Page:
Salt Lake City Bankruptcy Lawyer
Skilled Bankruptcy Lawyer Serving Salt Lake City
Filing for bankruptcy is one of the most difficult decisions a person can face. In addition to feeling fearful and uncertain about your future, filing for bankruptcy may also engender feelings of shame and embarrassment. With more than 50 years of combined experience in bankruptcy and debt relief, the knowledgeable attorneys at The Law Firm of Peter & Paul have the patience and knowledge to help you regain your footing and reclaim your future.
If you are currently considering filing for Chapter 7, Chapter 11 or Chapter 13 bankruptcy, we will take the time to learn about your circumstances and craft a creative solution that benefits all involved.
Generally speaking, Chapter 7 bankruptcy allows an individual to wipe out their debts and start over fresh. Chapter 7 bankruptcy is a liquidation process in which a trustee collects all of your assets and sells those that are not exempt. The net proceeds from the liquidation are then distributed to your creditors with a commission taken by your trustee. Certain debts, such as child support, alimony, student loans, fraudulent debts and trust fund taxes, may not be discharged during a Chapter 7 bankruptcy. Secured debt may be eliminated, but the collateral — i.e. your house, car and/or other property — may be reclaimed by creditors or sold on your behalf.
Chapter 11 bankruptcy, also known as “reorganization,” is an option for both businesses and individuals in the state of Utah. Regardless of who is filing, Chapter 11 bankruptcy offers a window of 120 days to submit a reorganization plan. This is subject to the approval of both a creditors’ committee and the court overseeing the proceeding. During a Chapter 11 bankruptcy proceeding, the debtor may liquidate assets and/or repay them in order to obtain a discharge. Chapter 11 bankruptcy may also allow businesses to discontinue certain contracts and lease agreements.
During Chapter 13 bankruptcy, a debtor typically offers a repayment plan to their creditors in which they agree to pay off some or all of the debts using future income. Chapter 13 bankruptcies are often utilized to avoid foreclosure, make up a missed car or mortgage payment, pay back taxes and/or stop interest from accruing on outstanding debt. If the debtor adheres to the terms of the repayment agreement, all remaining dischargeable debt will be released upon completion of the plan (generally 3-5 years). In order to file Chapter 13 bankruptcy, a debtor must have a reliable source of income to apply toward the repayment plan.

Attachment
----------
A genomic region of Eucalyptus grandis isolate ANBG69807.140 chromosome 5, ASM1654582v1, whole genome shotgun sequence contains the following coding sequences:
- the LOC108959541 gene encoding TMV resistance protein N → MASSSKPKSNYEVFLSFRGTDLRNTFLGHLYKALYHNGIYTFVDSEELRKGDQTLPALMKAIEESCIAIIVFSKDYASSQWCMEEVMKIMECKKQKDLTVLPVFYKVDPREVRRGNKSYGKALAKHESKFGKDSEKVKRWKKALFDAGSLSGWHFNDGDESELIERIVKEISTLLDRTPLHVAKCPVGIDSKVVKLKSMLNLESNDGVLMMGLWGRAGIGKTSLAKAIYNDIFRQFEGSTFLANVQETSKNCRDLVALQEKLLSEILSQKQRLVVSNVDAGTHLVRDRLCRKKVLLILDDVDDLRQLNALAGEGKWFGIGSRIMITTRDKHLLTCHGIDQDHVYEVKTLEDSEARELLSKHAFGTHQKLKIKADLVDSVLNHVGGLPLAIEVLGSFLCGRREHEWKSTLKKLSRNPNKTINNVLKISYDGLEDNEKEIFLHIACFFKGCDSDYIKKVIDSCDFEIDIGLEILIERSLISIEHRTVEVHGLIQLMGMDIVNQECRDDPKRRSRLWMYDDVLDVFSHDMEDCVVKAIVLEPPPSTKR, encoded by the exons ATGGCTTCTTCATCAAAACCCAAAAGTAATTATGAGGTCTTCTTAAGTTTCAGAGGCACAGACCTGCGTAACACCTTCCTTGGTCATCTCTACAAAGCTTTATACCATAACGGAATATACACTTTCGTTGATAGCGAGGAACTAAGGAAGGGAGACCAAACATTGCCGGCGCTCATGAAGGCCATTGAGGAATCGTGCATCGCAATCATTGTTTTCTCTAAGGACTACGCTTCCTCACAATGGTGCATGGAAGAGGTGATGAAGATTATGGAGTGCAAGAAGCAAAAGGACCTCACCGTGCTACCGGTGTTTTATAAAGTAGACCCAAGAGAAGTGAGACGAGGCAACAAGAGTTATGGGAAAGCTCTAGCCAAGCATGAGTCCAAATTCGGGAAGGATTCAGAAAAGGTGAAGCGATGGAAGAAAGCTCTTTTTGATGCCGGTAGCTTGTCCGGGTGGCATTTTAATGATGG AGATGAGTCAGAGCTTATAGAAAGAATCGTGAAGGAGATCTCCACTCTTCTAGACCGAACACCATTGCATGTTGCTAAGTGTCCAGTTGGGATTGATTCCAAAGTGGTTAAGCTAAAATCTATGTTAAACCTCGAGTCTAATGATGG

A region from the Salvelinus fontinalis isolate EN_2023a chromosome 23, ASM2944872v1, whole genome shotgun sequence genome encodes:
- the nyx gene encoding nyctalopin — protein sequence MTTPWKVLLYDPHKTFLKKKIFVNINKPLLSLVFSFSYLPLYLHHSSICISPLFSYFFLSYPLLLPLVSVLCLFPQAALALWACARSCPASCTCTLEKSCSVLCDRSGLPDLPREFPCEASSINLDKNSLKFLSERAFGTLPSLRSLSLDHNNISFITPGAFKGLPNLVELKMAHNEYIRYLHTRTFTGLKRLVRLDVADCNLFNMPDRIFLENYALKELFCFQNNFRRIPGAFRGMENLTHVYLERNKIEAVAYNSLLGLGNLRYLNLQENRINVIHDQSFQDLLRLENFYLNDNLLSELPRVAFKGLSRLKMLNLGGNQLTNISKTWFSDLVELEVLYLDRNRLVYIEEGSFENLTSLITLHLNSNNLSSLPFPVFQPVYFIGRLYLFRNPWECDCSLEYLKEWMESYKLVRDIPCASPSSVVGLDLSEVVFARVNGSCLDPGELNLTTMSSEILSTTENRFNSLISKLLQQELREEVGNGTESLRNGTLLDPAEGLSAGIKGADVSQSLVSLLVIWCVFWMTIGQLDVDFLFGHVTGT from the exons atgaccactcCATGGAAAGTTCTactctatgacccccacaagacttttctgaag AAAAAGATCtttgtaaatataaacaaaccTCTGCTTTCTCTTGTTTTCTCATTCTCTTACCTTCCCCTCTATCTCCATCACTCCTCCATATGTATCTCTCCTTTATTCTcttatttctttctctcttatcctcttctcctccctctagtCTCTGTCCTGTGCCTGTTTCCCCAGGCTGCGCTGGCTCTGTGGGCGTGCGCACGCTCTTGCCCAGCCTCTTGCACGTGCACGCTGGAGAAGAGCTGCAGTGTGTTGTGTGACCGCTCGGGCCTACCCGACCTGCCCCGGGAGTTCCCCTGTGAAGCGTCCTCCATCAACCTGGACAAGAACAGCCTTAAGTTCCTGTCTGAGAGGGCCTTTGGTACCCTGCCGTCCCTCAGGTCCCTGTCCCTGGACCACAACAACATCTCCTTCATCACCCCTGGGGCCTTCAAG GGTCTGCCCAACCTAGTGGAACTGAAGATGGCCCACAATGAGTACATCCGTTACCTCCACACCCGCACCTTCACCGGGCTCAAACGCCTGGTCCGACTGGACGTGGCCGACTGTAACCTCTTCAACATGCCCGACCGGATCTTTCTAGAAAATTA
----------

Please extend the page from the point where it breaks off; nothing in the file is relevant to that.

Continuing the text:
Exemptions from Seizure, Foreclosure, Creditor Harassment & Repossession
Exemptions from Seizure
Utah has designated certain types of property as being exempt from seizure. Clothing, standard household furnishings and your vehicle may qualify for exemption, assuming, of course, that they are not worth a significant amount of money. Keep in mind that your secured property may still be at risk. For instance, if you are still making payments on a major purchase, such as your home, your creditor has likely attached a lien to the property.
When you file for Chapter 7 bankruptcy or Chapter 13 bankruptcy, your voluntary petition constitutes an “order for relief” that triggers an automatic stay. If your home has already been scheduled for a foreclosure sale, the transaction will be delayed for the duration of the bankruptcy proceedings (generally 3-4 months).
If you have already filed for bankruptcy and your lender has not yet repossessed your vehicle, an automatic stay will prevent your lender from being able to repossess your car until a bankruptcy judge can approve your repayment plan. Remember: as long as you remain current on your monthly payments, your lender will be barred from repossessing your vehicle both before and after the bankruptcy proceeding. However, you may be required to make “adequate protection” payments after filing in order to cover any depreciation in the value of your car.
Unfortunately, many creditors engage in profligate practices in order to intimidate debtors into making payments. These shameful practices may include repetitious phone calls intended to annoy and stress debtors — often with obscene and profane language — as well as threats of violence and harm. Thankfully, filing for bankruptcy will automatically protect from this sort of activity.
Contact The Law Firm of Peter & Paul Today for Your Free Consultation
The Law Firm of Peter & Paul is committed to helping Utah residents overcome stressful bankruptcy issues. If you and your family are currently considering filing for any one of the chapters of bankruptcy listed above, call our office today to schedule your free consultation.